The Latest on General Motors' restructuring plans (all times local):
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President Donald Trump says his administration and lawmakers are exerting "a lot of pressure" on General Motors in response to its decision to cut up to 14,000 workers in North America and possibly shutter up to five plants.
Trump says he's being very tough on GM chief executive officer Mary Barra. He says he told the company that the U.S. has done a lot for GM and that if its cars aren't selling, the company needs to produce ones that will.
The plant in Lordstown, Ohio, that makes the Chevrolet Cruze compact car is on the possible closure list. Trump says GM needs to "get a car that is selling well and put it back" into the Ohio plant.
General Motors will lay off 14,000 factory and white-collar workers in North America and put five plants up for possible closure as it restructures to cut costs and focus more on autonomous and electric vehicles.
The reduction includes 8,100 white-collar workers, some of whom will take buyouts and others who will be laid off. Most of the affected factories build cars that won't be sold in the U.S. after next year. They could close or they could get different vehicles to build. They will be part of contract talks with the United Auto Workers union next year.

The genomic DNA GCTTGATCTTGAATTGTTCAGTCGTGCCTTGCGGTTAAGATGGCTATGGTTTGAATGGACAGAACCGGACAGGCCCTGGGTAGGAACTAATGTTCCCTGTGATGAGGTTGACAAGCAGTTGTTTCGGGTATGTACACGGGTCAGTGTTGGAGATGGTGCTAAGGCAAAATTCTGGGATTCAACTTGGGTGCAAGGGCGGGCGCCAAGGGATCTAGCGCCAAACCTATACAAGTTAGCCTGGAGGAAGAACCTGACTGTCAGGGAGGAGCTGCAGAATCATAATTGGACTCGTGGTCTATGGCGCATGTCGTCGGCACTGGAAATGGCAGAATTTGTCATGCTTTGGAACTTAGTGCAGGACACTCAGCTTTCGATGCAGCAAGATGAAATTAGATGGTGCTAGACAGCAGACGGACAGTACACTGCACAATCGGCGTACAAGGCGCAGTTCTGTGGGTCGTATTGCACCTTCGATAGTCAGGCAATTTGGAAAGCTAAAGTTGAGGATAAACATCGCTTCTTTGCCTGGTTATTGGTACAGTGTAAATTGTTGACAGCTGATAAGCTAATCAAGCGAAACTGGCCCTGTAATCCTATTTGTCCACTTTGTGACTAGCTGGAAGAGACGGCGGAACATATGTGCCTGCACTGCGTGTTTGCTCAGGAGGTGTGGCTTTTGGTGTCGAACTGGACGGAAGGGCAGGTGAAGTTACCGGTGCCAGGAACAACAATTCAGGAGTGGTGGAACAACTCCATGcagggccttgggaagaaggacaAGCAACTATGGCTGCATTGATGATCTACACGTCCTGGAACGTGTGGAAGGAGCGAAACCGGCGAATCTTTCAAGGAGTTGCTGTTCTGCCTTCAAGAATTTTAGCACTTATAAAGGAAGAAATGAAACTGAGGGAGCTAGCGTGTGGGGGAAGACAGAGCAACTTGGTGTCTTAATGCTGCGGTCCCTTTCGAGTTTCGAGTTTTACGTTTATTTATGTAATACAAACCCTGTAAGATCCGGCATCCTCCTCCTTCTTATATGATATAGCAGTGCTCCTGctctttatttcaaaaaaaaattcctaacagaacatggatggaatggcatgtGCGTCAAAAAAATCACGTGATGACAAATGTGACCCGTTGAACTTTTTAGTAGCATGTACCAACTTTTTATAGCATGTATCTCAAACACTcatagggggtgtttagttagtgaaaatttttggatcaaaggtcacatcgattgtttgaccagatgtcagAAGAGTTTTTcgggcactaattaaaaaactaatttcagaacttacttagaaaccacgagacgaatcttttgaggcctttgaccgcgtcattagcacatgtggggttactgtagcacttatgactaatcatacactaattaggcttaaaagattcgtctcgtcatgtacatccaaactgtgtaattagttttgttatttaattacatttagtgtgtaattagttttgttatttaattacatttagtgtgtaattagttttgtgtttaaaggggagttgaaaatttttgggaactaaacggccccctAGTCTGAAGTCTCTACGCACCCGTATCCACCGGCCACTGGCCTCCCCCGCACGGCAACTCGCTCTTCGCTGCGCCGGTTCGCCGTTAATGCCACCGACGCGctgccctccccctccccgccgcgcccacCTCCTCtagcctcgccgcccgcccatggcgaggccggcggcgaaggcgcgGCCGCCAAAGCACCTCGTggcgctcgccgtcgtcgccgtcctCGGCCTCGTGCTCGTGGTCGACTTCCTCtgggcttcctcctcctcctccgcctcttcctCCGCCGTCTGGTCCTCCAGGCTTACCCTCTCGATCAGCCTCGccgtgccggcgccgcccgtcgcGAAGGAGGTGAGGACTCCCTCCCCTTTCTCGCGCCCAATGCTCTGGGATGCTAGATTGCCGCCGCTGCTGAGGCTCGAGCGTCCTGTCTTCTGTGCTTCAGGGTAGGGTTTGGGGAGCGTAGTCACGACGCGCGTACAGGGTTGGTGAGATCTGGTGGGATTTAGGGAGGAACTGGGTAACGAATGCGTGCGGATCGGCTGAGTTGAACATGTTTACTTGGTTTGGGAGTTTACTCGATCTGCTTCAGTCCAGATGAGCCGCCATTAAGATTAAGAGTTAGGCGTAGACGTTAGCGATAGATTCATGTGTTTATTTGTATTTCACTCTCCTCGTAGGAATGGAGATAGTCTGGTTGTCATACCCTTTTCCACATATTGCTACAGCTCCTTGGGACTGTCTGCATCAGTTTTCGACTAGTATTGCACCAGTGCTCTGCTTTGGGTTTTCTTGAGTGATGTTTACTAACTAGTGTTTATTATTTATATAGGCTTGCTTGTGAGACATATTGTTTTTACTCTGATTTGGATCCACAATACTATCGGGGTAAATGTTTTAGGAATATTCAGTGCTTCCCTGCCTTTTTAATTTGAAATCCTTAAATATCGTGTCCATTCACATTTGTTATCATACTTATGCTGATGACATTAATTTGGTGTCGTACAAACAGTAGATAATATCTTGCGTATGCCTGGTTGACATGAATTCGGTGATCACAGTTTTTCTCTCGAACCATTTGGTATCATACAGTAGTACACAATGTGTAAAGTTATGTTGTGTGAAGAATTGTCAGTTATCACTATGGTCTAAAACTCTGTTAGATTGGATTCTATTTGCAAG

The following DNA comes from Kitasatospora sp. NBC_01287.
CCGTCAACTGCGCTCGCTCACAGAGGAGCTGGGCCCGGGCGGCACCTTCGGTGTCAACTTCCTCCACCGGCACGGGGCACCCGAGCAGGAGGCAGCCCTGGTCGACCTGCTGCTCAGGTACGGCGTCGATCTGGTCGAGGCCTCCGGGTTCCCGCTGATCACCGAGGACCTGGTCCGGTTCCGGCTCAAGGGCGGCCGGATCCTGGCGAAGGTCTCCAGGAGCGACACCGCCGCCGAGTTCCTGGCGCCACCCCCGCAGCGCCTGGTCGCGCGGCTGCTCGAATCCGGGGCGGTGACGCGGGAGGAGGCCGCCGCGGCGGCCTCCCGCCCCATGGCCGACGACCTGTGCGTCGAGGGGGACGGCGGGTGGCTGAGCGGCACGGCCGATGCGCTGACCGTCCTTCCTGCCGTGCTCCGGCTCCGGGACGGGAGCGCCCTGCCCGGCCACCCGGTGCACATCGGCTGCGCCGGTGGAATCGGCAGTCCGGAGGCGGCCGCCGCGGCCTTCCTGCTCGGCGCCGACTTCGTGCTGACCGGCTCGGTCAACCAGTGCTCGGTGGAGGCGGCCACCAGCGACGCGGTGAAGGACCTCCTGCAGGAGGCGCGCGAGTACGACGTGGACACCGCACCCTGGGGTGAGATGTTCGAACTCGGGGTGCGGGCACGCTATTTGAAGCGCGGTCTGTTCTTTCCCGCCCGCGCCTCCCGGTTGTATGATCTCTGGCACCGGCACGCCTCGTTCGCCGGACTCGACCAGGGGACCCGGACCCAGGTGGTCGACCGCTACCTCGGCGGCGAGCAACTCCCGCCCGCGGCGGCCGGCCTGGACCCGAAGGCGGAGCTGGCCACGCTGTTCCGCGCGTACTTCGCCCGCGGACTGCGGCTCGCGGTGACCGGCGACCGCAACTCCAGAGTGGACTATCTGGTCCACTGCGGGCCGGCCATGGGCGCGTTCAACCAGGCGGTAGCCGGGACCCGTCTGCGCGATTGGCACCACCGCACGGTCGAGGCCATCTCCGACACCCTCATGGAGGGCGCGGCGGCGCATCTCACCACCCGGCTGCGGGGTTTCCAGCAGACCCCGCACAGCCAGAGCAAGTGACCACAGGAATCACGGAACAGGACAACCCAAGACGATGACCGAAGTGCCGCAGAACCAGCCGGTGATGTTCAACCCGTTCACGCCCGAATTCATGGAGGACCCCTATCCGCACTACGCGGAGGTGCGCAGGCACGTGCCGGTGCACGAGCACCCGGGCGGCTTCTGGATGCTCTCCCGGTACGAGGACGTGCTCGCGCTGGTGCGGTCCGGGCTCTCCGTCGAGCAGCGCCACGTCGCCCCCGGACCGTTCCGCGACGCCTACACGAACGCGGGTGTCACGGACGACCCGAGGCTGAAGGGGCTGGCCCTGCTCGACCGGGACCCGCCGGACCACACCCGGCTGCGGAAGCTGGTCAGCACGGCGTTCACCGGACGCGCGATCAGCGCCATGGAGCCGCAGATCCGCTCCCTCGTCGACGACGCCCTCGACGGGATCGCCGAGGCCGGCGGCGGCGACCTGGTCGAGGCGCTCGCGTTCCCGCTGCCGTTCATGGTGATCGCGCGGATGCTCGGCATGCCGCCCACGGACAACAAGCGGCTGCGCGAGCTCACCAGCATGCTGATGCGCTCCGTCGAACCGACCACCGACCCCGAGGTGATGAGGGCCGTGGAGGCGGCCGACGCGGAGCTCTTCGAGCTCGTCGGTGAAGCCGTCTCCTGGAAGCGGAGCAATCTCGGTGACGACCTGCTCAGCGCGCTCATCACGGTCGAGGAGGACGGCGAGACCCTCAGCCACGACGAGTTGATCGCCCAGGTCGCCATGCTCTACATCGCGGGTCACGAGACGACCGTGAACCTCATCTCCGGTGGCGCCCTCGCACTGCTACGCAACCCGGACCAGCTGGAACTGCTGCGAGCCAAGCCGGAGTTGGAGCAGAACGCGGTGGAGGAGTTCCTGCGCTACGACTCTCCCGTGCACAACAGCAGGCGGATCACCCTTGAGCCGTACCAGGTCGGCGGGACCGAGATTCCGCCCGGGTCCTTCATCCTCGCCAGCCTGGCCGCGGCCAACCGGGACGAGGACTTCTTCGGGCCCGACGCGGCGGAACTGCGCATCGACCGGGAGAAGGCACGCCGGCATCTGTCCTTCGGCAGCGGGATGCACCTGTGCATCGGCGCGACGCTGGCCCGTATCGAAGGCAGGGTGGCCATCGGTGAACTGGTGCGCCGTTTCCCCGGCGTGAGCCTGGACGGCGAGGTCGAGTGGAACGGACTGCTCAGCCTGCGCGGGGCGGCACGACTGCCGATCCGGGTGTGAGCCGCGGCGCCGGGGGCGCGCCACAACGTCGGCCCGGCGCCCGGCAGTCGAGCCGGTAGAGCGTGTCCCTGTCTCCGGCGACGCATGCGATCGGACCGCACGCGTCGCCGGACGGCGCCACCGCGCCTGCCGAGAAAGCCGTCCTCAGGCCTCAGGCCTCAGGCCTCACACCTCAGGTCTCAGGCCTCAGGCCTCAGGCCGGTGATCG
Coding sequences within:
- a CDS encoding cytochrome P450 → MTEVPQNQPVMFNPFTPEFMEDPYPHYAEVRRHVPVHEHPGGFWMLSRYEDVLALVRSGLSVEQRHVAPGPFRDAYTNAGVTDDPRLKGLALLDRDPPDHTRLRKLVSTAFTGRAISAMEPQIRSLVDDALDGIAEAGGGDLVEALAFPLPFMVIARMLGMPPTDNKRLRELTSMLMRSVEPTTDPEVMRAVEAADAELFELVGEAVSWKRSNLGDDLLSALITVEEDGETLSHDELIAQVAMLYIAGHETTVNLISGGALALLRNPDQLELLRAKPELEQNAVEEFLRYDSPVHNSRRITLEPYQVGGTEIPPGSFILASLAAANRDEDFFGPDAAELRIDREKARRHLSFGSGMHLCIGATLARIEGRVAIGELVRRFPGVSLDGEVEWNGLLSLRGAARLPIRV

Plants without products include assembly plants in Detroit; Lordstown, Ohio; and Oshawa, Ontario. Also affected are transmission factories in Warren, Michigan, as well as Baltimore.
About 6,000 factory workers could lose jobs in the U.S. and Canada, although some could transfer to truck plants.
This story has been corrected to show that up to 14,000 workers could lose jobs, not 14,700.
General Motors is closing a Canadian plant at the cost of about 2,500 jobs, but that is apparently just a piece of a much broader, company-wide restructuring that will be announced as early as Monday.
A person briefed on the matter told The Associated Press that the plant being shuttered in Canada is just the beginning as GM prepares for the next economic downturn, shifting trade agreements under the Trump administration, and potential tariffs on imported automobiles.
The official spoke on condition of anonymity because the announcement hasn't been made public.
In the fall, the Detroit automaker offered buyouts to 18,000 white collar workers, but it has yet to say how many accepted, or if its's close to meeting the staff reduction goals it set to better withstand leaner times.